For the sake of convenience, let’s call it the year 2000. Everyone had cell phones, but they were feature phones, not smartphones. People were adjusting to being able to make phone calls at any time, from nearly any location (and at the time, that was pretty cool). RIM was making pagers, not phones, and the iPhone/iPad juggernaut was still seven years away from breaking the surface. This was very much the Mobile Communications Phase. A lot has obviously happened since then; RIM introduced the Blackberry, and suddenly phones became far more useful, Apple eventually rolled out the iPhone, and mobile phones went from useful to way cool almost overnight. It also ushered in the next phase, which is where we are now.
The Mobile Information Phase
Now that were into the second decade of the 21st century, we have clearly evolved from the Mobile Communications Phase to the Mobile Information Phase. We now go through life surrounded by infinite knowledge, and all we need to do to access it is swipe our finger on a small piece of glass. There are lots of vendors pushing into this space, with the most serious traction going to Apple and Samsung. People are still getting used to the idea of instant knowledge, regardless of where they are, and it is fundamentally changing our cultural epistemology. So given where we are, where are we headed?
The number of smartphones in active use is not likely to increase much beyond where it is, this is simply a function of how many people there are to buy/use a smartphone (which is to say, mobile device growth at some point will start to correlate more closely to population growth). We are currently at around 7 billion humans, and somewhere around 6 billion + mobile devices. By 2020 there will be around 7.6 billion of us, and so the number of devices in use is not going to increase that much, but there will be lots of upgrades as new devices continue to roll out, (I mean, who won’t want the iPhone15 or iPad10?).
The number of tablets will increase considerably, of course tablets are coming off a much smaller base than smartphones, so the upside is more significant. What could be more interesting is the development of a smartphone/tablet hybrid; what if you can change the size of your smartphone to accommodate specific business or entertainment needs? When you open up a laptop now, you effectively double the surface area you’re working with, what if you could do that twice on a smartphone (that is, 4X the surface area)? Unfold your smartphone twice, and you’re holding a tablet. There’s lot of hardware based permutations possible, and I expect people will tire of carrying around two devices when one hybrid can do the trick. But the real growth area, the real future of mobility is something else entirely.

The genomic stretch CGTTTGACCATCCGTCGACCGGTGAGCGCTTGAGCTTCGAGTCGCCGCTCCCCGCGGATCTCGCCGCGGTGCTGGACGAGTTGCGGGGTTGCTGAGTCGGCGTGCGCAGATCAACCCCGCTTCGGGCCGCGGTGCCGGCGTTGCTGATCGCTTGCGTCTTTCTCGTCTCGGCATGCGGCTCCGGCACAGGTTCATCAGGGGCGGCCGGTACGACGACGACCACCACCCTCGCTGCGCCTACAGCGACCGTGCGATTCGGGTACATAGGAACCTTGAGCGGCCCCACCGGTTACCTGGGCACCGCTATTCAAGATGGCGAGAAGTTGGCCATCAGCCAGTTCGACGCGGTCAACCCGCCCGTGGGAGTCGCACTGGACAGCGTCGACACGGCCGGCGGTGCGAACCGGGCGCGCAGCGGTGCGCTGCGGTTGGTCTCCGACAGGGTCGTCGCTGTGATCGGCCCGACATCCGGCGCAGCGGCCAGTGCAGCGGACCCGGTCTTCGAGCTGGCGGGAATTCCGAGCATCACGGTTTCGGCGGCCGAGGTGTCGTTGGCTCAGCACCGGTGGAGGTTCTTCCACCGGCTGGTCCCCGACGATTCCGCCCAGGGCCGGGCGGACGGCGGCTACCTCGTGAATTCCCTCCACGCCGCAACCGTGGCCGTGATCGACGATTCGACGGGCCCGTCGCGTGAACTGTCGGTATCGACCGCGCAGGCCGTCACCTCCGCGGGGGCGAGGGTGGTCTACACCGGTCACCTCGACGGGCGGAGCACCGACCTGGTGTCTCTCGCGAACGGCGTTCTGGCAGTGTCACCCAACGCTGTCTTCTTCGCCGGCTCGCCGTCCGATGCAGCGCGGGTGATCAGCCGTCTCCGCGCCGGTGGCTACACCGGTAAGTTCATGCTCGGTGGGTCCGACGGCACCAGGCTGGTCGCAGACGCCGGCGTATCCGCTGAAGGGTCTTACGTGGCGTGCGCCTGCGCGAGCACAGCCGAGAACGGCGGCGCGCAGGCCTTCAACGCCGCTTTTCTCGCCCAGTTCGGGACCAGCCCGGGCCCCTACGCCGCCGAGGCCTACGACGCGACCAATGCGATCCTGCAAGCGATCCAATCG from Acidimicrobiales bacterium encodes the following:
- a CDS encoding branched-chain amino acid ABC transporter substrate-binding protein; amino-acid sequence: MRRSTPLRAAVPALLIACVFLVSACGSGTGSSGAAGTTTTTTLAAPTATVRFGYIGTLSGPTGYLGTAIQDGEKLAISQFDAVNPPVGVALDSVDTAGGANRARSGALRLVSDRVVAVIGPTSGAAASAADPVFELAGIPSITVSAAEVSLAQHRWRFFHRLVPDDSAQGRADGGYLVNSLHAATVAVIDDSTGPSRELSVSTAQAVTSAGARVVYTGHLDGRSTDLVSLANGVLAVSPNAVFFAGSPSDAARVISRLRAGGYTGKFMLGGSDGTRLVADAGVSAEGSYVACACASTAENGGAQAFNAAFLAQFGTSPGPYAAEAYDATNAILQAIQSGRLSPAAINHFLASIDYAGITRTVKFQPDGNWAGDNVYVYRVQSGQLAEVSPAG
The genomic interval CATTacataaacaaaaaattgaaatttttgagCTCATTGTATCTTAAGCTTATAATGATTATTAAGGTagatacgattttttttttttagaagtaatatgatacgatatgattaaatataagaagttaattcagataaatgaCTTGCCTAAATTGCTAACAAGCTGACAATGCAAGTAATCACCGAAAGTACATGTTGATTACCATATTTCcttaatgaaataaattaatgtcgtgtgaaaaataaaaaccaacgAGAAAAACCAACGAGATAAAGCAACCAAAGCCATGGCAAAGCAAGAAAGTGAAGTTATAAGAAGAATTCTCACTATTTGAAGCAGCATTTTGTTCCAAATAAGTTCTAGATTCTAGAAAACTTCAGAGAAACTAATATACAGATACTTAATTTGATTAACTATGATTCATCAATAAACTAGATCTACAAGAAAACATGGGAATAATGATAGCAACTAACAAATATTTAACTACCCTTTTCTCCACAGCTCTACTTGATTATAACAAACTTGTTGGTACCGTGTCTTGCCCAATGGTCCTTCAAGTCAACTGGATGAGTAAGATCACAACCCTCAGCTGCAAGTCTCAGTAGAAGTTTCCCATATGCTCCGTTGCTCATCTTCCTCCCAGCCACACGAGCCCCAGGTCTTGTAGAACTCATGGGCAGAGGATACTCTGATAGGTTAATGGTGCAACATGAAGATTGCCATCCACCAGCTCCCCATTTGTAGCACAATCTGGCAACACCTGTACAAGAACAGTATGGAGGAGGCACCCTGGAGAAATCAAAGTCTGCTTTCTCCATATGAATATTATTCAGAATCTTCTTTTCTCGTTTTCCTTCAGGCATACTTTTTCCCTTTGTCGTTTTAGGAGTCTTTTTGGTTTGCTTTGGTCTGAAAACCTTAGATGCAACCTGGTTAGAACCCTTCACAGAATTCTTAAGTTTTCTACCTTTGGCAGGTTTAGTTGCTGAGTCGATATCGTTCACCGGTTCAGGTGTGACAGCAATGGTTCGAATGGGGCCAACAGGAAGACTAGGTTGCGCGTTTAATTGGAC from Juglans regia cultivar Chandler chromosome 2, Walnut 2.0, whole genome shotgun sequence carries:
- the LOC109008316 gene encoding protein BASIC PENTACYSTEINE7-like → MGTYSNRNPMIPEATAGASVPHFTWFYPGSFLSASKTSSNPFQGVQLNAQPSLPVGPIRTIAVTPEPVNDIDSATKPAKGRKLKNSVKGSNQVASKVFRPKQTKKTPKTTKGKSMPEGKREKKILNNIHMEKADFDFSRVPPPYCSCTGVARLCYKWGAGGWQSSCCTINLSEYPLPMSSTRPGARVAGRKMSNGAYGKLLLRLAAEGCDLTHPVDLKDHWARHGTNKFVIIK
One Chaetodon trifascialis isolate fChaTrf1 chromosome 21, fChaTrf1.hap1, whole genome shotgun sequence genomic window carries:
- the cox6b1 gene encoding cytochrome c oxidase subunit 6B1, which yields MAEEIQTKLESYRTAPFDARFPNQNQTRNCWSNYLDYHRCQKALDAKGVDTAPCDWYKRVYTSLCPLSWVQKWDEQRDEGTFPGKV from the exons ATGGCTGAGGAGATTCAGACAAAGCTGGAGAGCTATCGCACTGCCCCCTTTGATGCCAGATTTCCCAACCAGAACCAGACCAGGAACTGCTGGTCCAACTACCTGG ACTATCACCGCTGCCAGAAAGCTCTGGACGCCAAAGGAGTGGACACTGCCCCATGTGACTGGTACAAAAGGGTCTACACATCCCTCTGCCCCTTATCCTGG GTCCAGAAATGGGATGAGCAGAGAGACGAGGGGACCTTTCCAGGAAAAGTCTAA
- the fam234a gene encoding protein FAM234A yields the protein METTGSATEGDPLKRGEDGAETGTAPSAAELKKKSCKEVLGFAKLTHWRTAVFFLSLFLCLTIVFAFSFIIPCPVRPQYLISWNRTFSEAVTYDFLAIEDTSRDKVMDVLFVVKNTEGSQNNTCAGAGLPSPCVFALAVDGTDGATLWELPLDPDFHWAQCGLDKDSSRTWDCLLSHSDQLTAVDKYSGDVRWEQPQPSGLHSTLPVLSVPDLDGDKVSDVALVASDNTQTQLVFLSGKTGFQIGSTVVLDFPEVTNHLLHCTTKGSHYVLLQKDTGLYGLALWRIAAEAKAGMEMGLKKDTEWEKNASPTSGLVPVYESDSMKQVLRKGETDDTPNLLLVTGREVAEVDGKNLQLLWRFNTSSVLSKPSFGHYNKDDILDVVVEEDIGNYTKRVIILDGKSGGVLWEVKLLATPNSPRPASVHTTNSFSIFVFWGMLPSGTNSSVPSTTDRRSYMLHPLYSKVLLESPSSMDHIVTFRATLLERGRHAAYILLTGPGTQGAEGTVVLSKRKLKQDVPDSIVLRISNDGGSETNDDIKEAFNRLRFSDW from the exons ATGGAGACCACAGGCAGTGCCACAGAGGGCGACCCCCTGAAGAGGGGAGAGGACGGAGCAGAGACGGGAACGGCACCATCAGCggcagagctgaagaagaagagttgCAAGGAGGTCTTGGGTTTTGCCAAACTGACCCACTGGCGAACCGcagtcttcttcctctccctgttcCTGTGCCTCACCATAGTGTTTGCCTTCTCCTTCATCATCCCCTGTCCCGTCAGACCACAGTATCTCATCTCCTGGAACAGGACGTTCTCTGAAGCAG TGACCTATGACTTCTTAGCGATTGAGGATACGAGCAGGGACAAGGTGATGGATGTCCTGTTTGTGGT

The Mobile Environment Phase
If the first phase was Mobile Communications, and the second phase is Mobile Information, the next phase will be the Mobile Environment. By environment I mean anything you can touch, see, sense on any level will become an enabler of the mobile life. This will be driven by the integration of a much more massive ecosystem which already has over a trillion elements in play; specifically wireless devices, including sensors, RFID chips, grid networks, etc. The machine to machine space is a much bigger opportunity in the long run, and is also part of the mobile ecosystem. If you can stick a chip in it, you can give it an IP address, and you can mobilize it and analyze it. This can literally be applied to nearly anything, as well as to the component elements of anything; examples could include:
Transportation: you don’t just track a rail car, you track the pressure on the spring assembly, you separately track wear and tear on ball bearings, rail line wear, etc. Your automobile will be riddled with sensors which speak to each other on a continuous basis as you drive around, with the express intention of protecting you. They will also speak to other cars to avoid hazardous conditions, e.g water pooled on third lane of 280 southbound by Page Mill Road—cars approaching this location will automatically slow down, in fact BMW is already testing prototypes of this.
Consumer Packaged Goods: You walk into a grocery store, your iPhone15 uses location based services to know exactly where you are (Safeway) and automatically sends a request to your refrigerator to ping the food inside (hey milk, are you fresh?). The milk carton has an RFID tag with a sensor that tracks date of packaging, and knows that it expired yesterday (why no, refrigerator, I’m not fresh at all). Orange juice, on the other hand, tells the fridge it’s okay. The refrigerator sends a message back to the iPhone telling you what exactly to buy based on what you need to update, you drop everything into a cart, and walk right out of the store, since all the groceries have RFID tags, no need to check out, it happens automatically as you exit past a scanner, and the information is sent through your iPhone, to your bank to debit your account.